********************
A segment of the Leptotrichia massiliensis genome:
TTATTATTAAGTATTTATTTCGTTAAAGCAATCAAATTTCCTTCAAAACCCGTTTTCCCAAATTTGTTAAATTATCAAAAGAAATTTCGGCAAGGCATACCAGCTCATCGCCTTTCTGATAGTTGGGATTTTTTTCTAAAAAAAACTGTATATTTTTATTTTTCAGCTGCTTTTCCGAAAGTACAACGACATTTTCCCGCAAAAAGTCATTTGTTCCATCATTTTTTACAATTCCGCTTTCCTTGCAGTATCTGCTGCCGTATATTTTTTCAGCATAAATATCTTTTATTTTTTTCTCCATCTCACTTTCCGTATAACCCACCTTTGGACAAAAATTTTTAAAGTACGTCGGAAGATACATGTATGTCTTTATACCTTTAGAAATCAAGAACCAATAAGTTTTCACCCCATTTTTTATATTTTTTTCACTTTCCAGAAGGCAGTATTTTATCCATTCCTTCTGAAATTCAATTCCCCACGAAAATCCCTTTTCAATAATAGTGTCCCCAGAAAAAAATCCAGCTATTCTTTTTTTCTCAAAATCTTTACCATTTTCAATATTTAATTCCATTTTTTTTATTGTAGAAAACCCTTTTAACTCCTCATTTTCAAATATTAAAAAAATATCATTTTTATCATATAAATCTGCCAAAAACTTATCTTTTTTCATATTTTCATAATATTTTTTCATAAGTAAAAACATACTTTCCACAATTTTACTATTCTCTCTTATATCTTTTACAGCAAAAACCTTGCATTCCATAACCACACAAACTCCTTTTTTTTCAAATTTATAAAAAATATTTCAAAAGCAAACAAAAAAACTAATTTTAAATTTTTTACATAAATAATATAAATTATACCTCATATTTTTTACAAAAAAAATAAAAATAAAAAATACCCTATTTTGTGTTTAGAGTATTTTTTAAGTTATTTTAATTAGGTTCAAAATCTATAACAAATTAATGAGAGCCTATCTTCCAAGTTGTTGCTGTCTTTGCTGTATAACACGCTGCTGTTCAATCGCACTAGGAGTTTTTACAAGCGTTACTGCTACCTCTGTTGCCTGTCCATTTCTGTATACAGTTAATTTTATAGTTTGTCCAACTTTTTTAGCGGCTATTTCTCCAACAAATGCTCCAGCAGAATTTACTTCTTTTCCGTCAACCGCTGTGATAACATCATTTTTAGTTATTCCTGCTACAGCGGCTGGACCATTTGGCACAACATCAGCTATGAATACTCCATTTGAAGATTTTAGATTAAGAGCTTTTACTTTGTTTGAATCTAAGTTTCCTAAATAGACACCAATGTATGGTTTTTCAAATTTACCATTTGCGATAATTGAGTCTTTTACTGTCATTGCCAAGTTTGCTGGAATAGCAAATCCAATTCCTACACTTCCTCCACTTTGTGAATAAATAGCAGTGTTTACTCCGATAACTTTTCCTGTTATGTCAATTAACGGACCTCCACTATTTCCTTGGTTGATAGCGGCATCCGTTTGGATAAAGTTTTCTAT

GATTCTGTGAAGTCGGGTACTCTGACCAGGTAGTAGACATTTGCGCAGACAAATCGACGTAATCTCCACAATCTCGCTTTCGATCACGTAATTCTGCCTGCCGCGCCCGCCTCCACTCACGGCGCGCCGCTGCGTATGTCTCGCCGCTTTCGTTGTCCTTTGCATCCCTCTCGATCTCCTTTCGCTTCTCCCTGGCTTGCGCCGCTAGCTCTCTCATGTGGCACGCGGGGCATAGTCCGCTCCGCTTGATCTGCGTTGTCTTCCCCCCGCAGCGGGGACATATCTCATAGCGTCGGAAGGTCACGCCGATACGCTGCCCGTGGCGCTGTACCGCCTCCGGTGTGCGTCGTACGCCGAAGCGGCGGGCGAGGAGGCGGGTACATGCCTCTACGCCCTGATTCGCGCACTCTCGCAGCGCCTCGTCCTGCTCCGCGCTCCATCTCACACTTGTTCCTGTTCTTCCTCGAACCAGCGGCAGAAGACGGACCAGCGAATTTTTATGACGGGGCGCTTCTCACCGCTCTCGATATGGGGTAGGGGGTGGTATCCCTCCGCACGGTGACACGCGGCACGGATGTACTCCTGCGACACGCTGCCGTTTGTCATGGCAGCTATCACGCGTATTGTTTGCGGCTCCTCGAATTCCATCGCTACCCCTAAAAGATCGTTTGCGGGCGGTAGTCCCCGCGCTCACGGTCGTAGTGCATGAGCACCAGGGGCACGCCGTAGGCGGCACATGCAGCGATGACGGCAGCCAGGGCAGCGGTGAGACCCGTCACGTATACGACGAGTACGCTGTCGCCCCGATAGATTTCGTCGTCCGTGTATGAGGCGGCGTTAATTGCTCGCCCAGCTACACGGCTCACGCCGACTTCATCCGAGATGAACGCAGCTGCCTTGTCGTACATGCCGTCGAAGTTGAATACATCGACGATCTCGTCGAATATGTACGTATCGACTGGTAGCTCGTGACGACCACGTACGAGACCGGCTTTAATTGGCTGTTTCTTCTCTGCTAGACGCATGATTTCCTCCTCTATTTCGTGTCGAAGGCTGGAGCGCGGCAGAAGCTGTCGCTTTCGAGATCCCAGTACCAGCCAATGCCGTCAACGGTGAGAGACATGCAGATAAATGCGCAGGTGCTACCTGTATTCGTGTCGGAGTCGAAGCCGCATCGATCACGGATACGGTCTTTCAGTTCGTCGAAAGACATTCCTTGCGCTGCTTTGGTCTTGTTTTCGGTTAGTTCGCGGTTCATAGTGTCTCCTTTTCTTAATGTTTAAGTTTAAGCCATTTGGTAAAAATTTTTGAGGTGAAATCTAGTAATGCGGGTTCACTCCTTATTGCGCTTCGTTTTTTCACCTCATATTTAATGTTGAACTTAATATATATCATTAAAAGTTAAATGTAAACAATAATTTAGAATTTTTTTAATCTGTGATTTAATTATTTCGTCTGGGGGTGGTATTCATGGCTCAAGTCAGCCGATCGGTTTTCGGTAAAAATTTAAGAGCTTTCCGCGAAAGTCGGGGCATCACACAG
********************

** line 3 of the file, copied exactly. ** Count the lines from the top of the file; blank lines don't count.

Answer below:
GATTCTGTGAAGTCGGGTACTCTGACCAGGTAGTAGACATTTGCGCAGACAAATCGACGTAATCTCCACAATCTCGCTTTCGATCACGTAATTCTGCCTGCCGCGCCCGCCTCCACTCACGGCGCGCCGCTGCGTATGTCTCGCCGCTTTCGTTGTCCTTTGCATCCCTCTCGATCTCCTTTCGCTTCTCCCTGGCTTGCGCCGCTAGCTCTCTCATGTGGCACGCGGGGCATAGTCCGCTCCGCTTGATCTGCGTTGTCTTCCCCCCGCAGCGGGGACATATCTCATAGCGTCGGAAGGTCACGCCGATACGCTGCCCGTGGCGCTGTACCGCCTCCGGTGTGCGTCGTACGCCGAAGCGGCGGGCGAGGAGGCGGGTACATGCCTCTACGCCCTGATTCGCGCACTCTCGCAGCGCCTCGTCCTGCTCCGCGCTCCATCTCACACTTGTTCCTGTTCTTCCTCGAACCAGCGGCAGAAGACGGACCAGCGAATTTTTATGACGGGGCGCTTCTCACCGCTCTCGATATGGGGTAGGGGGTGGTATCCCTCCGCACGGTGACACGCGGCACGGATGTACTCCTGCGACACGCTGCCGTTTGTCATGGCAGCTATCACGCGTATTGTTTGCGGCTCCTCGAATTCCATCGCTACCCCTAAAAGATCGTTTGCGGGCGGTAGTCCCCGCGCTCACGGTCGTAGTGCATGAGCACCAGGGGCACGCCGTAGGCGGCACATGCAGCGATGACGGCAGCCAGGGCAGCGGTGAGACCCGTCACGTATACGACGAGTACGCTGTCGCCCCGATAGATTTCGTCGTCCGTGTATGAGGCGGCGTTAATTGCTCGCCCAGCTACACGGCTCACGCCGACTTCATCCGAGATGAACGCAGCTGCCTTGTCGTACATGCCGTCGAAGTTGAATACATCGACGATCTCGTCGAATATGTACGTATCGACTGGTAGCTCGTGACGACCACGTACGAGACCGGCTTTAATTGGCTGTTTCTTCTCTGCTAGACGCATGATTTCCTCCTCTATTTCGTGTCGAAGGCTGGAGCGCGGCAGAAGCTGTCGCTTTCGAGATCCCAGTACCAGCCAATGCCGTCAACGGTGAGAGACATGCAGATAAATGCGCAGGTGCTACCTGTATTCGTGTCGGAGTCGAAGCCGCATCGATCACGGATACGGTCTTTCAGTTCGTCGAAAGACATTCCTTGCGCTGCTTTGGTCTTGTTTTCGGTTAGTTCGCGGTTCATAGTGTCTCCTTTTCTTAATGTTTAAGTTTAAGCCATTTGGTAAAAATTTTTGAGGTGAAATCTAGTAATGCGGGTTCACTCCTTATTGCGCTTCGTTTTTTCACCTCATATTTAATGTTGAACTTAATATATATCATTAAAAGTTAAATGTAAACAATAATTTAGAATTTTTTTAATCTGTGATTTAATTATTTCGTCTGGGGGTGGTATTCATGGCTCAAGTCAGCCGATCGGTTTTCGGTAAAAATTTAAGAGCTTTCCGCGAAAGTCGGGGCATCACACAG